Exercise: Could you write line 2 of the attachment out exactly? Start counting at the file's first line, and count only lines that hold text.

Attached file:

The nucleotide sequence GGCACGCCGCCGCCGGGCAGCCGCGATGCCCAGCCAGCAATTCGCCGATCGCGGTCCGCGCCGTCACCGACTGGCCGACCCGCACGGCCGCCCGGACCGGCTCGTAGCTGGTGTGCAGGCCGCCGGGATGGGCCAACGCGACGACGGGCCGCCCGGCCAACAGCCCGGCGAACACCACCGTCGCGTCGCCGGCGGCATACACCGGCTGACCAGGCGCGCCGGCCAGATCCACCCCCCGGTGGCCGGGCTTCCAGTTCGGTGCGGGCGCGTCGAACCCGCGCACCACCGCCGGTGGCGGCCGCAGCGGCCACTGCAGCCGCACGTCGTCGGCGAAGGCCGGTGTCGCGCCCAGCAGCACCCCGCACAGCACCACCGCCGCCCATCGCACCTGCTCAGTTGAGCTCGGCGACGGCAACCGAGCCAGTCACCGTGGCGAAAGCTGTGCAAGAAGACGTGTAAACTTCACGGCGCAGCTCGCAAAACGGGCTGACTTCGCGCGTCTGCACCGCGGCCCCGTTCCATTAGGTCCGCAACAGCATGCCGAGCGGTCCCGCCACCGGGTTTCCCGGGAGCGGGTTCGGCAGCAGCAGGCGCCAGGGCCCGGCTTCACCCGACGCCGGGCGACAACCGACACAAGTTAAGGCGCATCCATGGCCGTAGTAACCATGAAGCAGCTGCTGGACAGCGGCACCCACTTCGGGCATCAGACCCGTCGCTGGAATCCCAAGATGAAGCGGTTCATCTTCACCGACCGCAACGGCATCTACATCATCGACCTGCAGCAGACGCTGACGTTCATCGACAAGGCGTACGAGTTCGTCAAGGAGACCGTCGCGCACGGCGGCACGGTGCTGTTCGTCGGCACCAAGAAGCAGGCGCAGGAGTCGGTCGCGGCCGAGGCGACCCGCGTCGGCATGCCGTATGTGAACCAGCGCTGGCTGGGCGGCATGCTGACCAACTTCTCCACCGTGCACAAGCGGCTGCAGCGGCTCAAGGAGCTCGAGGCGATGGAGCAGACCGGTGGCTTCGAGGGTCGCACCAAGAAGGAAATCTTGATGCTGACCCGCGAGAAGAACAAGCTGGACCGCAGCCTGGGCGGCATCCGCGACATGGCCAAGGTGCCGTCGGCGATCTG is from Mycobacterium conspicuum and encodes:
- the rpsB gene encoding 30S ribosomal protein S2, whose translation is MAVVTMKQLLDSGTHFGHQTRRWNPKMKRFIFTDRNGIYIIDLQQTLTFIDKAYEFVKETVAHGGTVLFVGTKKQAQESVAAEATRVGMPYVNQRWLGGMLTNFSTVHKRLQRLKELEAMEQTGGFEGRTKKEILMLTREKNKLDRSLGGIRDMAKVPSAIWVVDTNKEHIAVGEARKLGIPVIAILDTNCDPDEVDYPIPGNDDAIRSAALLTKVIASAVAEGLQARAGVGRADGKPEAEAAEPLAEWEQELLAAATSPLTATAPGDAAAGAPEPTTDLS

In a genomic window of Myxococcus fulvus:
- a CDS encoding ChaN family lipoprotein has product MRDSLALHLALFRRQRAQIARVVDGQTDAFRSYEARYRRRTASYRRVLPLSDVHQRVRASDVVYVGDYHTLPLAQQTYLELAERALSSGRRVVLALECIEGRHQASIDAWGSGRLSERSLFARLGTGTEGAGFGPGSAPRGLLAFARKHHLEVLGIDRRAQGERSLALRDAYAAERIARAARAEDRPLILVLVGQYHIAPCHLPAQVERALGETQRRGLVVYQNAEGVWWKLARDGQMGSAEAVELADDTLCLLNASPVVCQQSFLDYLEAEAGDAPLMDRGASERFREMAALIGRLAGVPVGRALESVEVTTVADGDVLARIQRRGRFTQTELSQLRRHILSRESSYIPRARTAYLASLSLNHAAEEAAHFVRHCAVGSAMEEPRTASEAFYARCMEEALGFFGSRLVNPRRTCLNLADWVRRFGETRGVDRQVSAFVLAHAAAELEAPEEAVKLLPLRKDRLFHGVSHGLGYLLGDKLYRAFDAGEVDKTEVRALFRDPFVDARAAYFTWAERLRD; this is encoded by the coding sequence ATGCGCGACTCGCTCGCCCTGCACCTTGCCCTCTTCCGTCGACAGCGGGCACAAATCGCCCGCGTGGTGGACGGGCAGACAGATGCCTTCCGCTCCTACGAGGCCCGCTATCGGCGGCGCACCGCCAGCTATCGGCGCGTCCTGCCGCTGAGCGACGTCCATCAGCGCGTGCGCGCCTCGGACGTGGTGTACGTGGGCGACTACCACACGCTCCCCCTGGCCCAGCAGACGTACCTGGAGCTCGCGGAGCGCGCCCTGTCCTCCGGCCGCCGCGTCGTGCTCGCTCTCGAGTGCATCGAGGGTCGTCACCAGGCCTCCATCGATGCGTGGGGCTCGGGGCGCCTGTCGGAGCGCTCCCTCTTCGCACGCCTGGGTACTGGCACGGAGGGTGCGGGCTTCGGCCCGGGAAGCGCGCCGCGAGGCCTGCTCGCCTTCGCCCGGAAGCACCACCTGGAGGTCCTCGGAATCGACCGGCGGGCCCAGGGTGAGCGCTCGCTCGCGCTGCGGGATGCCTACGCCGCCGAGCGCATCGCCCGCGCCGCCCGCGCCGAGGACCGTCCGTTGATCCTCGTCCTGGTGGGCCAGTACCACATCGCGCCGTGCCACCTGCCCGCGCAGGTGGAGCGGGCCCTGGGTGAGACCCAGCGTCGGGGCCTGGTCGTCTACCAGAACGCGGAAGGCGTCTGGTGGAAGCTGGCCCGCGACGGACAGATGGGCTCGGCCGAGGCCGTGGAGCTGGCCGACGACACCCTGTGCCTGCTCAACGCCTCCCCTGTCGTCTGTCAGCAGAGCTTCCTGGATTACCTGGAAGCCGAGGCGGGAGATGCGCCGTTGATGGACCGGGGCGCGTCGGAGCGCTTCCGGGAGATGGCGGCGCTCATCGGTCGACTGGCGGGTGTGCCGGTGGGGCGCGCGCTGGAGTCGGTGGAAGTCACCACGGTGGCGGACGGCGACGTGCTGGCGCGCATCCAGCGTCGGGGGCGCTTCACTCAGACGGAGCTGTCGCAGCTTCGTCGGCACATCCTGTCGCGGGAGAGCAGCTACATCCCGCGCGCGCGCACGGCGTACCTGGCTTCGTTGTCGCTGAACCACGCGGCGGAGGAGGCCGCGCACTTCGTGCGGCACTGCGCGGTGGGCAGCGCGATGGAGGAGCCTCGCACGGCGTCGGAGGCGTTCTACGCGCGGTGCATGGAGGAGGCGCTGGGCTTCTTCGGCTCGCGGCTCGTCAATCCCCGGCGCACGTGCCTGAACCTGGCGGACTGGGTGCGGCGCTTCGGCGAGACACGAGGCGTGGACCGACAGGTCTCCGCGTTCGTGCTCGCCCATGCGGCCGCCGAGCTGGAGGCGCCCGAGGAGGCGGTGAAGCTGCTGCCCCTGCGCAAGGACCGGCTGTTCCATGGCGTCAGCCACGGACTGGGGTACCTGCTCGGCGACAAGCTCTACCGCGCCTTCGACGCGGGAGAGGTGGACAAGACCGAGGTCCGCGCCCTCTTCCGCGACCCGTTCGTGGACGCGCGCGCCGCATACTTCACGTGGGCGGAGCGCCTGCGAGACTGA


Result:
- the rpsB gene encoding 30S ribosomal protein S2, whose translation is MAVVTMKQLLDSGTHFGHQTRRWNPKMKRFIFTDRNGIYIIDLQQTLTFIDKAYEFVKETVAHGGTVLFVGTKKQAQESVAAEATRVGMPYVNQRWLGGMLTNFSTVHKRLQRLKELEAMEQTGGFEGRTKKEILMLTREKNKLDRSLGGIRDMAKVPSAIWVVDTNKEHIAVGEARKLGIPVIAILDTNCDPDEVDYPIPGNDDAIRSAALLTKVIASAVAEGLQARAGVGRADGKPEAEAAEPLAEWEQELLAAATSPLTATAPGDAAAGAPEPTTDLS